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Acadiana Lifestyle

For I Was Hungry And You Gave Me Food

12/18/2015 07:56AM ● Published by Aimee Cormier

By Anne Minvielle  |  Photos by Shanna Perkins 


“Spread the Gospel, and when necessary, use words.” This quotation, attributed to St. Francis of Assisi, has been instrumental in guiding the ministry that Richard Guidry has taken as his own. Guidry has read extensively about the saint who is known for his dedication to the poor, his devotion to Lady Poverty and giving away his inheritance and choosing a life preaching and serving the poor.  

Guidry’s embrace of this mission is fitting. Especially in light of the faith based social work of St. Francis Diner in New Iberia, where he has found a niche. The diner opened its doors on Aug. 3, 1987, under the direction of Catholic Church parishes and has become a community project with individuals from various faiths and occupations assisting in the chores, from chopping vegetables and serving plates to sweeping and mopping floors. The diner operates on grants and donations from individuals, businesses, churches, the United Way, parish and city governments, as well as a trust fund.

According to Guidry, St. Francis Diner served 74,545 meals in 2015. “In 2015, we should be near 80,000 plus because of the increase in breakfast meals served. We also feed the hungry on Saturdays,” he adds. That amounts to about 175 meals a day. On weekdays, the diner serves biscuits and doughnuts for morning meals and a full noon meal. Breakfast is served from 8:30 – 9:00 a.m. and a full dinner is served from 11:30 a.m.-12:30 p.m. Workers begin cooking at 7:00 am and are finished at 10:00 am.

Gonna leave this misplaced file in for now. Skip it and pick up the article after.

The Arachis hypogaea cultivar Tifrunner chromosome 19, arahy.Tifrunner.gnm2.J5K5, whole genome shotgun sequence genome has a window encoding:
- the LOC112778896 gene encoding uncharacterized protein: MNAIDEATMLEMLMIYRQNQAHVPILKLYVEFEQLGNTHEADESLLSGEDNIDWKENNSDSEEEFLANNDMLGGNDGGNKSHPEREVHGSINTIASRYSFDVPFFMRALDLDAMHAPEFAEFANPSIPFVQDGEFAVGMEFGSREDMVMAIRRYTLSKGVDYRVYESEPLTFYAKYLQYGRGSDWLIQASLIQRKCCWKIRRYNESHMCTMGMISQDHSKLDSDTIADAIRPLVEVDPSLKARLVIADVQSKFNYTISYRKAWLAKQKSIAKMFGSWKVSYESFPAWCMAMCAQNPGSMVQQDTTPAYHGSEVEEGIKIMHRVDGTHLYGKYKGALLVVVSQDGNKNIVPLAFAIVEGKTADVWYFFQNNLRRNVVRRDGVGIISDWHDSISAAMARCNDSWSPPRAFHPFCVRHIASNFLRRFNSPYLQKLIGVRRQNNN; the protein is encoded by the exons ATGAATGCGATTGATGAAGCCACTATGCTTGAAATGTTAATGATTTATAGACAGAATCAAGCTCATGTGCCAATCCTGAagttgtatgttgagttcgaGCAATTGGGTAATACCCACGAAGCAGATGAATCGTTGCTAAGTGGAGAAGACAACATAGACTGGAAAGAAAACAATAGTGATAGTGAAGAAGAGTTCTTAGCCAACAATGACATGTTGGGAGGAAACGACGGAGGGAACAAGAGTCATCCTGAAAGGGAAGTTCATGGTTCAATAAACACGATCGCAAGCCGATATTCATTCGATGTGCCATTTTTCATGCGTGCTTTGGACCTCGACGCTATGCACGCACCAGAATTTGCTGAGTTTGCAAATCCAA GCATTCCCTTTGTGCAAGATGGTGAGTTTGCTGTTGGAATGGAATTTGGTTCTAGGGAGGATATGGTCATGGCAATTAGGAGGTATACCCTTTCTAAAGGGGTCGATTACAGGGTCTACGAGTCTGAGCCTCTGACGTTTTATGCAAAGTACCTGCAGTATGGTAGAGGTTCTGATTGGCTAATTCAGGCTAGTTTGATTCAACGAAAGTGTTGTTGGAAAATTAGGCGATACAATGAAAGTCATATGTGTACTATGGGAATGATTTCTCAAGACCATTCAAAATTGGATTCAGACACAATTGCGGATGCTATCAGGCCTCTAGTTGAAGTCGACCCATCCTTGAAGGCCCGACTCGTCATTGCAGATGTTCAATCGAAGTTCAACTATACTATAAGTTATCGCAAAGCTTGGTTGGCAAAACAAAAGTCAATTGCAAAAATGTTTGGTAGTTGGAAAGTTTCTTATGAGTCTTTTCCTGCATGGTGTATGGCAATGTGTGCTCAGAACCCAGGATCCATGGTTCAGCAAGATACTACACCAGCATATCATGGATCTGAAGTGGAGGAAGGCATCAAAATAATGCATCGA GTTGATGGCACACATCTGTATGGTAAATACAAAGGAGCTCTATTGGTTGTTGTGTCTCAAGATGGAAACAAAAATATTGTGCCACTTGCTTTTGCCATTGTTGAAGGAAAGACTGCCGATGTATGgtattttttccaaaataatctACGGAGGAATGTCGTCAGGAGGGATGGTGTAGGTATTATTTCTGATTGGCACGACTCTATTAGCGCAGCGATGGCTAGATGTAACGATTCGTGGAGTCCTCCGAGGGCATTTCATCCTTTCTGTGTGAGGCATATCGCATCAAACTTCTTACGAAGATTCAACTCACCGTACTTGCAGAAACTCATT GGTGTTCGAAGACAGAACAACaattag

The way Guidry found the diner could be deemed providential. After leaving his volunteer work at United Way, Guidry found himself at odds. He was working on weekends, but searching for some way to help others during the week. After retiring from a 31-year career as a medical technologist at Iberia General Hospital, his part time work gave him free hours to pursue volunteer work.  More than 15 years ago, he followed the suggestion of a friend to investigate the work of the diner. “I talked to people there and I was hooked,” he says. For about a year, Guidry peeled potatoes and did any menial task he was assigned.  

Soon, Guidry found himself in the position of vice president and discovered that there was a need for reorganization of the diner. In addition, a problem presented itself in the form of a gas leak. “We called the gas company, and soon the Fire Marshall came and closed us down,” Guidry recalls.  “We knew what we needed in terms of new equipment to satisfy the marshal, but we didn’t have the funds to purchase anything,” he adds.

In an effort to get the diner up and running as soon as possible, Guidry reached out to Gloria Girouard with the United Way.  She knew of some funds that were a part of a class action lawsuit filed against a railroad company responsible for an accident in the city, and some of those funds were available to non-profit organizations.  He reminiscences, “Gloria told me what attorneys to see, and I wrote a grant document to apply for the funds.  We had to be inspected and in a short time, we were awarded funds to complete the necessary work for the fire marshal to let us open again.”  The diner was able to purchase a stove and an oven.  A local civic organization donated a steam warmer.  Guidry says that they later received donations of a refrigerator and a dishwasher.